I guess we all saw this coming right? I didn’t in all honesty. And it sure makes the feeling worse. But it could have been oh so different.
Whilst I don’t like making excuses for poor performances, we do need to caveat this with the absence of Ruben Neves. When a player of that outstanding quality is removed from any team, you have to expect a drop-off in performance. To Romain Saiss’ and Alfred N’Diaye’s credit, it wasn’t all that noticeable for the first half at least, but Fulham’s very high defensive line would surely have been put under more pressure had Neves been on the field. Nuno perhaps compounded that drop-off in quality by dropping Diogo Jota to the bench for the first time this season. It didn’t have the desired effect as we would find out in the worst kind of terms later on in the game.
The first half actually promised plenty. Very early on in the game Helder Costa found himself in an unbelievable position, driving towards goal, behind the defence, but he seems to be lacking a certain level of conviction in his game right now. The excuse of injury and no pre-season probably doesn’t wash anymore and he’s had plenty of minutes in recent weeks, but his decision-making and execution in the final third left a lot to be desired.
I maintain though, that we started the game well. Fulham had spells of possession, but as we like to see the game, we were well-placed to hit them on the break without conceding chances. When in shape and structured, with all players aware of their responsibilities, we are unlikely to concede chances and goals. Our problems yesterday began with a counter-attack breaking down. Alfred N’Diaye has his virtues as a player, especially against packed defences, but his athleticism and ability to break forward from midfield, does not lend itself to a disciplined performance. It was he who lost the ball in the build-up to the first goal, and had he been stationed in his regular position, the likelihood is Fulham would not have found their way to the edge of our box quite so easily. From there it was a calamity of errors, from Bennett’s poor clearance to Doherty switching off after Ruddy’s fine save.
I’ve spoken on many occasions about the ability of goals to change games. We’ve been behind in games so little, each time it happens it becomes a challenge to our character. We overcame Bristol City brilliantly and losing to Cardiff was in the formative stage of this incarnation of Wolves. But against Nottingham Forest we were clearly rocked, perhaps due to the fact we conceded two in quick succession. While we had an excellent Championship starting XI, we lacked a real reference point when we went a goal down. Cavaleiro, Bonatini and Costa are fine players, but they lack the personality of Jota, who almost creates opportunities through sheer force of will. Even when he’s having a poor game he’ll be a threat to the goal. Neves is always there to regulate our temperature, keep us cool or warm us up, whatever it is that’s required, but nobody was ready to grab the situation by the throat and lead the charge last night.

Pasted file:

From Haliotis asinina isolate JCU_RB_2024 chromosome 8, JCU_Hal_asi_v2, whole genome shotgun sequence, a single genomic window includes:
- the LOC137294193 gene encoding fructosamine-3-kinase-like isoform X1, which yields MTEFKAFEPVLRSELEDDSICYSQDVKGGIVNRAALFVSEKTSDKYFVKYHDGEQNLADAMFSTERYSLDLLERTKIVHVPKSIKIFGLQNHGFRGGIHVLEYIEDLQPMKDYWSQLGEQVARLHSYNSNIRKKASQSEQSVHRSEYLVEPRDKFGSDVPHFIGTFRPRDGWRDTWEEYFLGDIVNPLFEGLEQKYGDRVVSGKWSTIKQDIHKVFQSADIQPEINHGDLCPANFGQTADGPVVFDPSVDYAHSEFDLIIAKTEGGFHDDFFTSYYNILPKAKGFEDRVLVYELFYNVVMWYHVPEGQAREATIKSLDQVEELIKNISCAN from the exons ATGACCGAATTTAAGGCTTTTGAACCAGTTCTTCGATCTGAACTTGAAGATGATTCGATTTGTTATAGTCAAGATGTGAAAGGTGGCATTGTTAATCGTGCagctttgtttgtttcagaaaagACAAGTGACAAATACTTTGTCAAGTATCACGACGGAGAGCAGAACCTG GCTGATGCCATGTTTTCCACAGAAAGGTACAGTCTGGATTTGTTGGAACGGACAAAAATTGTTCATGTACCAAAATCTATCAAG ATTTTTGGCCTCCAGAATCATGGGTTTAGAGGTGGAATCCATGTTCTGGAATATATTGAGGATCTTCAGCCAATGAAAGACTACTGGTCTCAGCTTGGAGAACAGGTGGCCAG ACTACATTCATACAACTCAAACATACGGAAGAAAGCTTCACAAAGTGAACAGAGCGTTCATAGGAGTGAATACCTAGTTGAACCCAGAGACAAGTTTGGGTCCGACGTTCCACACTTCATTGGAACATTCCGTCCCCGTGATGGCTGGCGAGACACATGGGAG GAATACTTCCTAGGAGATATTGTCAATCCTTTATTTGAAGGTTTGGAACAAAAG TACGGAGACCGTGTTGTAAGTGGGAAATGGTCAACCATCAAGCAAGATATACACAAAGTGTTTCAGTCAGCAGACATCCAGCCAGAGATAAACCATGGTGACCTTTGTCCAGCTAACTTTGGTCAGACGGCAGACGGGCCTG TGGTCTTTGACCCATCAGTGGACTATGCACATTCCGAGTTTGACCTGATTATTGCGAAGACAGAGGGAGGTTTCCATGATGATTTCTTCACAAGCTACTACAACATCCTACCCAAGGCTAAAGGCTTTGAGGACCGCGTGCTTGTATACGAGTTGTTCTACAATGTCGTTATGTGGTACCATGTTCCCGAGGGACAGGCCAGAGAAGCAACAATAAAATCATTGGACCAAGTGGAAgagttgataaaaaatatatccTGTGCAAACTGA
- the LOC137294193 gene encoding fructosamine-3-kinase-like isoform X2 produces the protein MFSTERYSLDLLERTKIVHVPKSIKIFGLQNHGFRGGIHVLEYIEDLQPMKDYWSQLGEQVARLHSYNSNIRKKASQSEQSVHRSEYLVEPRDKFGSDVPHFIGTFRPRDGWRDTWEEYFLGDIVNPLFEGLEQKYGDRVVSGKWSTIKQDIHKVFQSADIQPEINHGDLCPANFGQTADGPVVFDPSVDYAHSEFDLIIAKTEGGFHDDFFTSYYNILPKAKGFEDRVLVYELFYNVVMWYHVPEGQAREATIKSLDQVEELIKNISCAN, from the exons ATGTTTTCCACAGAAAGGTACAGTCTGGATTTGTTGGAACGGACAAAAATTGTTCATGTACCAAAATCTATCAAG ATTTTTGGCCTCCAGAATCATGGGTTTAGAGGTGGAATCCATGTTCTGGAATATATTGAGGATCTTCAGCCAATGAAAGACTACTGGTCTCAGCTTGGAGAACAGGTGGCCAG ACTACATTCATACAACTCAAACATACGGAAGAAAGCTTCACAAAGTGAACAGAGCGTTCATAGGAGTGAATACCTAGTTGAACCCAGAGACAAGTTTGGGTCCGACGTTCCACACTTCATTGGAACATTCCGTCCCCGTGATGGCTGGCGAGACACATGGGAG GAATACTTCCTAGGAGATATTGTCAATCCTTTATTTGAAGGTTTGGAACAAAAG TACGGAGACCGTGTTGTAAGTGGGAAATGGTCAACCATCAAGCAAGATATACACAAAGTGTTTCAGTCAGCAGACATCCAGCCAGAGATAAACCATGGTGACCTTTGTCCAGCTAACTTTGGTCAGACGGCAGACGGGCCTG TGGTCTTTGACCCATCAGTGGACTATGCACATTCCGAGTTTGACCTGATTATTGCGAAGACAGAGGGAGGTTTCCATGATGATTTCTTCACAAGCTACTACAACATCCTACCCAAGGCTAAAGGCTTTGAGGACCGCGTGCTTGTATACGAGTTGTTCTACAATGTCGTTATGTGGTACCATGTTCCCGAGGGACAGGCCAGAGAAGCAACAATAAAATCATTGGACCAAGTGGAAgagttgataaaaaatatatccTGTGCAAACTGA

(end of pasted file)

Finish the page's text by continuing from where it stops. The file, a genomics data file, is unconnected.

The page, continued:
The second half was a similar enough story to begin with. We came out all guns blazing, fluency returned until the final throes of an attack. There were many nearly, not quite and if only moments. Again there’s no excuse for not converting these kinds of situations into something productive, but this isn’t a team so out of form that it’s lost its ability to play. Again we let ourselves down from an unthreatening position. Conor Coady is an excellent footballer, but when isolated by a striker of reasonable pedigree he tends to struggle. He’s the spare man at the back for a reason. What frustrates me most is that Mitrovic was able to impact a three-man defence pretty much single-handedly, without being massively involved in the play. I can assure you Leo Bonatini’s touches in the match dwarf that of Mitrovic’s but he was there to have an effect when required. Fulham are a nice tidy team, with some very good footballers, but the way they wrestled back control of the game was disappointing to see. Ryan Sessegnon is clearly an exceptional talent, but he’s not a spectacular performer in the way Gareth Bale was at that age, so the comparisons seem a little strange. What he does have is an amazing knack of poaching goals from a wide position, something our own forwards – Jota aside – could add to their game.
In an effort to take charge again, we bent ourselves out of shape and the familiar theme of looking uncomfortable away from 3-4-3 continued. It was an odd sight seeing Coady back in midfield, almost as if we had to be reminded this was his natural position once upon a time. His wonderful through ball released Afobe, who attacked the goal with all the thrust of a puppy attacking a burglar. Whilst he could have done more to grab the goal to give us a glimmer of hope, he could not have done more for Jota who contrived to put forward his own nomination for miss of the season. It really wasn’t our night.
I had a lot of confidence in our ability to win this game. We’ve proven our ability to stop teams in their tracks on a number of occasions. Perhaps the settled side we’ve been used to seeing is now becoming the stagnant side, but to Nuno’s credit he was decisive with one change to try and shake things up here. Fine margins often dictate the results of football matches, but much of what we did last night was positive. Problems occur when those positives don’t translate into results however. It’s a psychological challenge to overcome, when you know you’re doing things right but the outcome isn’t what you expect. Wolves and Nuno have to cross that bridge now. Perhaps it’s time to delve into the depths of the squad in order to bring some fresher ideas to the table, but whatever Nuno decides, i’ll be with him all the way. What I will say is that this was not the performance of a side unworthy of promotion.
I expect nothing other than a victory against Reading.